Q&A with Jennifer Weaver, NBCC, MS

Title: Director of Outpatient Services

Facility: Foundations Memphis

Education: Master of Science in counseling from the University of Memphis, Bachelor of Arts in psychology from the University of Memphis

Hometown: Humboldt, Tennessee

What makes you passionate about treatment?
At some point in each of our lives, we all feel suffering. That suffering can be from struggles with mental health, addiction or both. While I think there have been significant strides in the last several years to help break the stigma of mental health and addiction issues, there are still miles to go in that regard.

The feedback I get from a lot of clients that have gone through our program is, “I wish I would have done this sooner.”

Personally, I’ve had family members and friends lose their battles with mental health and substance abuse. What makes me passionate about treatment is the knowledge that our facility helps provide hope when someone is feeling hopeless

What’s your favorite thing about your job?
At the heart of things, I’m a clinician. Whether it’s helping to get someone into our program from the first phone call, to hearing about a person’s therapeutic journey from the clinical team, to a person showing up for his or her very first aftercare group following discharge, my favorite thing will always be witnessing the journey someone takes while he or she is here. The journey is hardly ever easy, and more often than not, there are bumps along the way, but hearing about a person’s journey certainly is powerful.

What would you say to families going through the process of treatment with a loved one?
I would first commend a family on how brave it is that the step has been taken to be a participant in the process of recovery. I would also say that recovery is not always achieved in 30, 60 or 90 days. Recovery is sometimes a day-to-day, minute-by-minute process. I think that sometimes loved ones expect that once a person is in treatment, the pieces are all just going to fall into place. I would advise families to seek patience in their loved one’s recovery, as it is a day-to-day and lifelong process.

What’s your daily routine?
I make my coffee, head into the office, answer emails and voicemails from the evening before, facilitate an intake assessment, possibly sit in on a conference call, meet with current clients if they want to speak with me, head out for lunch (self-care) come back to the office to facilitate another possible intake assessment, strategize for business development, facilitate meetings with staff, stay to meet with evening clients if needed and head out of the office for the day. I head home to, hopefully, work out, make dinner and play with my dogs

What do you do to stay energized during the day?
I think getting up from behind the desk and getting outside for some fresh air is important. Also, helping work through client challenges and victories with the clinical team here helps me stay energized! And of course, there is coffee, sweet, beloved coffee.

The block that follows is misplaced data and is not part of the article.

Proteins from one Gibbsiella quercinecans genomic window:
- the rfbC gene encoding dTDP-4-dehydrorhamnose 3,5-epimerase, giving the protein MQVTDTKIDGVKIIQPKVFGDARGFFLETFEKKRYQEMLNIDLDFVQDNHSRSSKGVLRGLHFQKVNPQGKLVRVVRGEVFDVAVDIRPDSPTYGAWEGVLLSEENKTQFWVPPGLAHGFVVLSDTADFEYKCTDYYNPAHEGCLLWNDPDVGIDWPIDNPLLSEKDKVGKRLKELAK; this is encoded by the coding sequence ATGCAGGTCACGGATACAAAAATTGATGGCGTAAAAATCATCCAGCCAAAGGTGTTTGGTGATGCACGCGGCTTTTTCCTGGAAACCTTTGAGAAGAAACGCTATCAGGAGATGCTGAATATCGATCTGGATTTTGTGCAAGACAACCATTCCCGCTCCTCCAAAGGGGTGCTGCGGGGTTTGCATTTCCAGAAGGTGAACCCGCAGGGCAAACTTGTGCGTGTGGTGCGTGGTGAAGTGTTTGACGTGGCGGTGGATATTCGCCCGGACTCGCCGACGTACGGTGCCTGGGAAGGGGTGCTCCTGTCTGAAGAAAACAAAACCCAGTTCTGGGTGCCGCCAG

What are your hobbies outside of work?
I love to hang with my dogs, Wrigley and Baxter. I love to walk around downtown Memphis with my husband when I have the chance, and I love to watch rerun episodes of The Office whenever I can catch them.

If you could travel anywhere, where would it be?
Greece or Bali, Indonesia.

What’s your favorite thing about the city you live in?
Memphis is special for a lot of reasons. I moved here from a small town in west Tennessee, and once I arrived, I knew I was here for the long run. Memphis gets into your blood. From the music, arts, architecture, sports, the mighty Mississippi River, to the food and southern hospitality, Memphis has so much soul and grit! 

What life accomplishment are you most proud of?
At this point in my life, running the St. Jude Memphis Half-Marathon is still my number one accomplishment. I trained for almost six months, and it was the most rewarding experience of my life thus far!

If you were stranded on a desert island and you could only take three books, what would you choose?
The Help, A Walk to Remember and To Kill a Mockingbird

How do you know when someone is “getting it” in the treatment process?
In my experience, I see a couple of things happen. I always used to say that when a client left my office or group room irritated following a session I just facilitated, that I knew I was doing something right. Therapy isn’t supposed to make a person feel good all the time. I knew that if a person left irritated or crying, we’ve probably hit a nerve that needed to be visited. Also, when someone is trying to follow the treatment plan that his orher therapist has worked on with him or her, and we can see the trying portion, I know that something is clicking. Witnessing clients appear vulnerable with their fellow group members is also an indication that they are “getting it.”

What advice do you have for people who are entering treatment today?
Trust the process. Know that this is going to be tough but worth it. There will be days when you want to walk out, but remember that you entered our doors for a reason. There is hope if you give treatment a chance.

What advice do you have for people who are struggling to maintain their recovery?
Reach out to your support for help. Often times, shame and guilt prevent us from reaching out to those in our support group. Play the tape out. Remember that relapse doesn’t have to be your only option when you start to slip.

How have you been inspired by people in recovery?
I’m inspired everyday by people in recovery. Again, with facilitating intake, I usually see people at their worst. It’s a decision every day to keep showing back up at our facility and to work on the hard stuff. I’ll never take for granted the stories I hear or the choices people have made to walk through our doors here and ask for help.

Favorite quote or best advice you’ve ever received?
“’No’ is a complete sentence.”- Megan LeBoutillier